The heat is on over the immediate future of the Otago
Therapeutic Pool, in Dunedin.
The Southern District Health Board and the Otago Therapeutic
Pool Trust are at odds over how long the pool can be safely
used before its future is decided.
The board says there is a health and safety issue in not
draining the pool at the end of this year, but the trust
wants to wait until the middle of next year, and says it is
safe for the public to use.
The trust says it would benefit from the extra time to find a
solution to the pool's future.
When the pool is drained it is expected some of the tiles
will fall away, triggering the spending of up to $400,000 of
an estimated $1 million upgrade.
The health board yesterday considered the matter at a meeting
in Dunedin, but resolved little except agreeing to encourage
discussion with the trust and the Dunedin City Council.
Board members largely expressed little enthusiasm for keeping
the pool, or at least for the financial risk it posed.
Board members Richard Thomson and Dr John Chambers, both of
Dunedin, spoke in its favour.
Mr Thomson said the board's tone should change to emphasise
''hope and opportunity'' around keeping the pool.
The board, described yesterday as ''broke'' by chairman Joe
Butterfield, says it cannot afford the pool's $100,000 annual
operating shortfall, or the required upgrade.
Trust secretary-treasurer Neville Martin said the pool, which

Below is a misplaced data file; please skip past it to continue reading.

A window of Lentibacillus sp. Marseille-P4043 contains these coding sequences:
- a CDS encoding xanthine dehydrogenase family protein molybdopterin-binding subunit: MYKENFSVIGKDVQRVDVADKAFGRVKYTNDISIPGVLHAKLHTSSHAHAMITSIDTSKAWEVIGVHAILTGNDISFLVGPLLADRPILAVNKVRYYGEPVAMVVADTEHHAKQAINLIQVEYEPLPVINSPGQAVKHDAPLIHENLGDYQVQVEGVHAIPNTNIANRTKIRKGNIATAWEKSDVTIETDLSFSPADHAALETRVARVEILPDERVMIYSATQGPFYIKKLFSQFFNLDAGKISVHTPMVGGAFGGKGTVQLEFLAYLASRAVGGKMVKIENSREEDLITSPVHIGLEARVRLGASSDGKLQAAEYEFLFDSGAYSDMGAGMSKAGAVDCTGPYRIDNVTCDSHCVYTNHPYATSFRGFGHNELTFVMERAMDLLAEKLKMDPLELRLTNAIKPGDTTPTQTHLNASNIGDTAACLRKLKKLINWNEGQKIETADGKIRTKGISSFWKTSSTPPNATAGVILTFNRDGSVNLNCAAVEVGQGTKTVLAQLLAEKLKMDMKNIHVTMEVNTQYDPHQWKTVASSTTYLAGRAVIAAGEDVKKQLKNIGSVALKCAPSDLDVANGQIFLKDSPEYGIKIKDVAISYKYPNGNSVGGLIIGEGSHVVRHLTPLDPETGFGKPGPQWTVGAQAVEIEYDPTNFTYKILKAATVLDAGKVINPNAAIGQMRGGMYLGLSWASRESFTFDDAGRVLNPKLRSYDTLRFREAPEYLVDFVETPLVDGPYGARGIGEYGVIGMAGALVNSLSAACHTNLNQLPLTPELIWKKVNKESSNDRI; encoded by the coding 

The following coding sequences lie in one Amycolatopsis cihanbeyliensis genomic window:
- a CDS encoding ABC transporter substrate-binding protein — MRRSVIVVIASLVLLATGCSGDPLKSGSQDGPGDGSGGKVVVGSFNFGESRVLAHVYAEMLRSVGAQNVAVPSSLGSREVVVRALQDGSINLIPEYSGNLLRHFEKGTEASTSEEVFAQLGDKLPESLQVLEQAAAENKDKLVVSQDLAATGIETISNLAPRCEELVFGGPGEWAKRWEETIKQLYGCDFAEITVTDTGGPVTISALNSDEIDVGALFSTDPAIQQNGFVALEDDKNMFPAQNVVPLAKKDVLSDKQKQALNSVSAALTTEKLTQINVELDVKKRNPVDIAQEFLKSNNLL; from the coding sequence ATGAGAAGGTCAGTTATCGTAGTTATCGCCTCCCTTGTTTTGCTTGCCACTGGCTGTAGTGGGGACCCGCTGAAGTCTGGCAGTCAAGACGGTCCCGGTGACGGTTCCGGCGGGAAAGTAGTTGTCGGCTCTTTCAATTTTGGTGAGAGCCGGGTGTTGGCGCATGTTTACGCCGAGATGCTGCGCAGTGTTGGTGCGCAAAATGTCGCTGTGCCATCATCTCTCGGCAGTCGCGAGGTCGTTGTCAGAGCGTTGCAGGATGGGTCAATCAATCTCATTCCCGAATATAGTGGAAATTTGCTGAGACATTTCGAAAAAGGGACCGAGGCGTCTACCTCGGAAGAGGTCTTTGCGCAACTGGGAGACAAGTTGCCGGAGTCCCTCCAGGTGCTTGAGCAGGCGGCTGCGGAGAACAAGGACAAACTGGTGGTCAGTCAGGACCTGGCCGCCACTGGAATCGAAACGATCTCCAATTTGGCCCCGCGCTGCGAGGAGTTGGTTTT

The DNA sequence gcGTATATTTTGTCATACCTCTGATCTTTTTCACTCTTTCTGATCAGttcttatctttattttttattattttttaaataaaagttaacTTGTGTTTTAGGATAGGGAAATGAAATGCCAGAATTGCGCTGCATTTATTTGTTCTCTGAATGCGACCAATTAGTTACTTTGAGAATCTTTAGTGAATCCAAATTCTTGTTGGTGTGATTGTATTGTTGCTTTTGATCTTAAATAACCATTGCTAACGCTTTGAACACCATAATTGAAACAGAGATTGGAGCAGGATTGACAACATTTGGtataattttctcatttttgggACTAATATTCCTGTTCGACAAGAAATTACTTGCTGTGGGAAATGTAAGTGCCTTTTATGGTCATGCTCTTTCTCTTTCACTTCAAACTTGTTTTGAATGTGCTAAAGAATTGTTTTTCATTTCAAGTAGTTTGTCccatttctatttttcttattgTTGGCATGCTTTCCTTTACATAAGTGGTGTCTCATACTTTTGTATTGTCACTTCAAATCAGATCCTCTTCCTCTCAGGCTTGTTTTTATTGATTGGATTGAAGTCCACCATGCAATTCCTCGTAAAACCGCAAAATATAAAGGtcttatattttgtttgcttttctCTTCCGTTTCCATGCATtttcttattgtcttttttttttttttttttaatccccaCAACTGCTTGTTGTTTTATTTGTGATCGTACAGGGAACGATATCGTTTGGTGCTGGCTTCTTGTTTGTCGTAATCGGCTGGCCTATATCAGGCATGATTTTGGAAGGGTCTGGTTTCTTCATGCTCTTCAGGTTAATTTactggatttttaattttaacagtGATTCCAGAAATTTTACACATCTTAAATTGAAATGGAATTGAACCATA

has not been drained for 18 months, was not a health and
He said the board was too focused on the required capital
spending of up to $1 million, which could be fundraised.
The board should contribute to the running costs of the pool,
the level of which could be negotiated.
''The value of this facility is well founded and widely
recognised among those who work in the health sector and folk
in the Dunedin and Otago communities,'' Mr Martin said.
''It is too precious to allow a cost-saving agenda across the
breadth of SDHB to end it.''
After the meeting, Mr Martin said he had considered the
deadline, and while December was long enough to find a
solution, he would prefer more time. The pool's water met
''I also want to consult the DCC about the advice from SDHB
management that for health reasons the pool must be emptied
at the end of this year.''
''This aspect appeared to dominate the chairman's reasoning
to stay with the end of year deadline,'' Mr Martin said.
''I am not sure that the board members - apart from a couple
- took on my submission about who needs to fund the capital
''It appears to me that this is still affecting their
judgement and their decision to close the pool.''
Earlier, Mr Butterfield told board members the pool must be
drained at the end of the year as it posed a health and
safety risk. Draining it would initiate upgrade work the
board could not afford, as it had severely limited capital
Mr Butterfield said he had shifted deliberations on the pool
into the public section of yesterday's meeting, because of
the publicity generated by its possible closure.
It was revealed yesterday the decision to close the pool was
made in a public-excluded health board session in May.